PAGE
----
Giving Thanks Throughout Changing Times

With the Thanksgiving holidays coming up, I am reminded of the many riches this country offers, and how truly thankful I am to experience the bounty offered to me during my lifetime. But how different that first Thanksgiving dinner on this continent must have been!

The holiday originated from an autumn harvest feast and celebrated the richness of the season and fortifications offered for the upcoming harsh winter.

These blessings were appreciated in a way that many of us can only imagine because, in our times, a wide variety of foods from all over the world are dependably available nearly year-round.

The only two items that historians know for sure were on that first menu are venison and wild fowl, which are mentioned in initial accounts.

But through educated guesses based on the stores that the Pilgrims had with them and what is known about both Native American and English meals, historians have surmised that the first Thanksgiving dinner likely included the following: fish including cod and bass; shellfish such as clams, mussels and oysters; birds including goose, duck, crane, wild turkey and partridge; venison; agricultural crops such as corn, barley, squash, onions, and cabbage; and wild forage such as walnuts, chestnuts, hickory nuts, wild root crops, and berries that were dried earlier in the year. The meal may have been embellished with limited supplies brought from England including spices, grains, cheeses, and flours.

Thinking about what we know of the menu at those first celebratory feasts got me thinking about how different the landscape must have looked as well. For one thing, until the 1950s, the American chestnut (Castanea dentata) was the most abundant large tree in the eastern North America, and this species alone filled about 25 percent of our magnificent hardwood forests. The range extended from Maine to Georgia, and the species was prevalent in our region. These were very large trees that reached 100 feet or taller and up to 10 feet in diameter. Their presence on the landscape was immense and affected everything from the diet and shelter available to wild animals, to the health of our streams and waterbodies through sheltering of shorelines and abatement of erosion, to the very composition of our soil types. The wood was valued for its strength and rot resistance. Numerous wildlife species as well as pigs and other farm animals ate the nuts, which were produced in great abundance, and the sweet-tasting resource made its way into the vitality of those animals and affected their flavor as well.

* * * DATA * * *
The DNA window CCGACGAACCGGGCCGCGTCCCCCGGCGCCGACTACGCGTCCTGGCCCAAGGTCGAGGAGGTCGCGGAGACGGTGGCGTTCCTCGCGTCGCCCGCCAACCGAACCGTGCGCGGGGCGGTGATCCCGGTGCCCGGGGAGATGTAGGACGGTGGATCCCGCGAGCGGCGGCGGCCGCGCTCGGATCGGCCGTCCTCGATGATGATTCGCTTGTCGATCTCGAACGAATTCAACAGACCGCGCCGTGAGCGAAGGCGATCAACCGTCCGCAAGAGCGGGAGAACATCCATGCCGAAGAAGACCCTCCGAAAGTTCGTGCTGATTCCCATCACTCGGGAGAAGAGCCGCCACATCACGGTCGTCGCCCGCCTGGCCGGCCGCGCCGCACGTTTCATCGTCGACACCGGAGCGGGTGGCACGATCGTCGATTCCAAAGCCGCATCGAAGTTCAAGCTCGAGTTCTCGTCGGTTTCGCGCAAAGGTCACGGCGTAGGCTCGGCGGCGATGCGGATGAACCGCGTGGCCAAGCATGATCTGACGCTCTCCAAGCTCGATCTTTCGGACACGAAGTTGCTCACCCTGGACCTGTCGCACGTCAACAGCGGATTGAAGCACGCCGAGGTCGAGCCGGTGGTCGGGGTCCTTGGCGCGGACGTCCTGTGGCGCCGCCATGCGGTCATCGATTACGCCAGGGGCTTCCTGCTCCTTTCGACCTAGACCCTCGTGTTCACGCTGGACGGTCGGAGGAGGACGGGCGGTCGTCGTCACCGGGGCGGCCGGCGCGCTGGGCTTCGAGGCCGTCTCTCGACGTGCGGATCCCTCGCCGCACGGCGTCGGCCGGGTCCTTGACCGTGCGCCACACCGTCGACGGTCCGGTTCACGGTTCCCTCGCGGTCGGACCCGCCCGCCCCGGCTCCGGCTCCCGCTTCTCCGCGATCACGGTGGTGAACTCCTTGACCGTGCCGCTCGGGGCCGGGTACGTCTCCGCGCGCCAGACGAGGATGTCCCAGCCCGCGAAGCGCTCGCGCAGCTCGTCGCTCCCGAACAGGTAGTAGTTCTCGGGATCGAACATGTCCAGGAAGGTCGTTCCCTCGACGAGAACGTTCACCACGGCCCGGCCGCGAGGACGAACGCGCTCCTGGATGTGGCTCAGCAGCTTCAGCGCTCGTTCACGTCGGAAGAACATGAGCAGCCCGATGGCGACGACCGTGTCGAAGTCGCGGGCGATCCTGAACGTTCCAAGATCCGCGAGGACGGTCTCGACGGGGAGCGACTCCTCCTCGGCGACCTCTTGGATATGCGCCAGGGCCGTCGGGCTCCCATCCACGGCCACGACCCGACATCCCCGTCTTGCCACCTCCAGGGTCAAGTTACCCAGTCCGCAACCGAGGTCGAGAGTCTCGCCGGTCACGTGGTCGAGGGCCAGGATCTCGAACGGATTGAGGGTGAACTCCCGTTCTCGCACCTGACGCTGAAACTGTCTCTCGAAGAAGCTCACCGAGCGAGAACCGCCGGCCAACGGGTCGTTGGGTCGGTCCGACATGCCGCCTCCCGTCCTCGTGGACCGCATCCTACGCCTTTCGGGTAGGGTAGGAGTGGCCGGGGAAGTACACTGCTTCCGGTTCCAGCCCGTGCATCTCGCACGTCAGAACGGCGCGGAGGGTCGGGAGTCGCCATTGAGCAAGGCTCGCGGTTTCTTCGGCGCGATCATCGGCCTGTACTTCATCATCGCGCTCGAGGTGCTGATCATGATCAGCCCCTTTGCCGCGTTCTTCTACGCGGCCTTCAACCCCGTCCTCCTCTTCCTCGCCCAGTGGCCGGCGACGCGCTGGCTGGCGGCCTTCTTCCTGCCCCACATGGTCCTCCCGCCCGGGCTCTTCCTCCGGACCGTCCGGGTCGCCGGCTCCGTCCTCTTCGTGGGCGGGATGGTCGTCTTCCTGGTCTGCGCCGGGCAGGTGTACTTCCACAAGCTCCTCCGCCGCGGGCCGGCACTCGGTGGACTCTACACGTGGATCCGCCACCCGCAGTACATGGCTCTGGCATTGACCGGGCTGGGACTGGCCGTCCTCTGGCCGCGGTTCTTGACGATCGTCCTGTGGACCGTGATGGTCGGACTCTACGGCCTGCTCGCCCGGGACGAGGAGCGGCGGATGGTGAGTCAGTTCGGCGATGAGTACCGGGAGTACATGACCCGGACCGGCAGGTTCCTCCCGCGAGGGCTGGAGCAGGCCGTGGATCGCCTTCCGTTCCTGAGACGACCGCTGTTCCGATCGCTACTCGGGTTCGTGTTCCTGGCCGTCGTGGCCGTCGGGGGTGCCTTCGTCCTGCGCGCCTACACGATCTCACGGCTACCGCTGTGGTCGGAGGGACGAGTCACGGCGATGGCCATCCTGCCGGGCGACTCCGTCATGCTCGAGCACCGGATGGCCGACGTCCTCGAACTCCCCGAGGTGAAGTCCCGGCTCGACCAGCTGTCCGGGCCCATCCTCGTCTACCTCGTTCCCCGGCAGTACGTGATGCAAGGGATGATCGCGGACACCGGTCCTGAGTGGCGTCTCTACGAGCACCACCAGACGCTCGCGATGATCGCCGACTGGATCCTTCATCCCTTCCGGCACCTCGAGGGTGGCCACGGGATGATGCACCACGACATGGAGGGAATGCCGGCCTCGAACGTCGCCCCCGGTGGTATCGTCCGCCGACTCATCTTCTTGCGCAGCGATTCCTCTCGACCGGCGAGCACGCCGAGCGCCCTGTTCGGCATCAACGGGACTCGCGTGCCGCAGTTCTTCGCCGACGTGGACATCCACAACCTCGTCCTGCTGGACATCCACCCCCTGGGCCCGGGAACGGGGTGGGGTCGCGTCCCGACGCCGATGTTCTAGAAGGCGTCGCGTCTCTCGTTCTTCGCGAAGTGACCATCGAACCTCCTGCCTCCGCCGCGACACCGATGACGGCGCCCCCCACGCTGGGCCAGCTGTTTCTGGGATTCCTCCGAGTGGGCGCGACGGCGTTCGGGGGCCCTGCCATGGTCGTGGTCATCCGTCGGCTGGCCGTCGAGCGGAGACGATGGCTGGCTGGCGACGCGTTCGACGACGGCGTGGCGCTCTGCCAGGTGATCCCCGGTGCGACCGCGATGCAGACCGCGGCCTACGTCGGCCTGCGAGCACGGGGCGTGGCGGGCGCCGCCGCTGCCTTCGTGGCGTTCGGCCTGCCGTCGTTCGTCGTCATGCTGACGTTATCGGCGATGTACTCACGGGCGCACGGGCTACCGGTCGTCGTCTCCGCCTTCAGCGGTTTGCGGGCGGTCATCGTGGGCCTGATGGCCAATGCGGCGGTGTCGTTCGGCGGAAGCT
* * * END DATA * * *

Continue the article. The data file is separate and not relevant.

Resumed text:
Unfortunately, by the early 1950s, virtually all of those stately trees were lost from the landscape as the result of a fungus inadvertently introduced at the turn of the 19th century presumably on imported Asian chestnut saplings. Some believe this to be the greatest botanical disaster in history. The fungus causes the death of the inner tissues of the tree but leaves the roots systems of some individuals intact. These can resprout, and a few grow to produce nuts before quickly succumbing to the fungus once again. Today, most of the chestnuts available commercially come from afar, but a few are grown in Chautauqua County – and the New York State Chapter of the American Chestnut Foundation has established several restoration orchards within New York state. Growers are working toward the development of a blight-resistant American chestnut tree that will enable reintroduction of a population of these resistant trees back into forest ecosystems.

If you are lucky enough to incorporate a few chestnuts into your Thanksgiving holiday celebration, you might take a moment to think about the value of these trees on our landscape and to remember to appreciate both the things we have lost and those we have not yet lost thanks to the diligence of our natural heritage stewards.

The Chautauqua Watershed Conservancy is a local, private nonprofit organization with a mission to preserve and enhance the water quality, scenic beauty, and ecological health of the lakes, streams, wetlands and watersheds of the Chautauqua region. For more information on CWC, visit us at chautauquawatershed.org or facebook.com/chautauquawatershed or call 664-2166.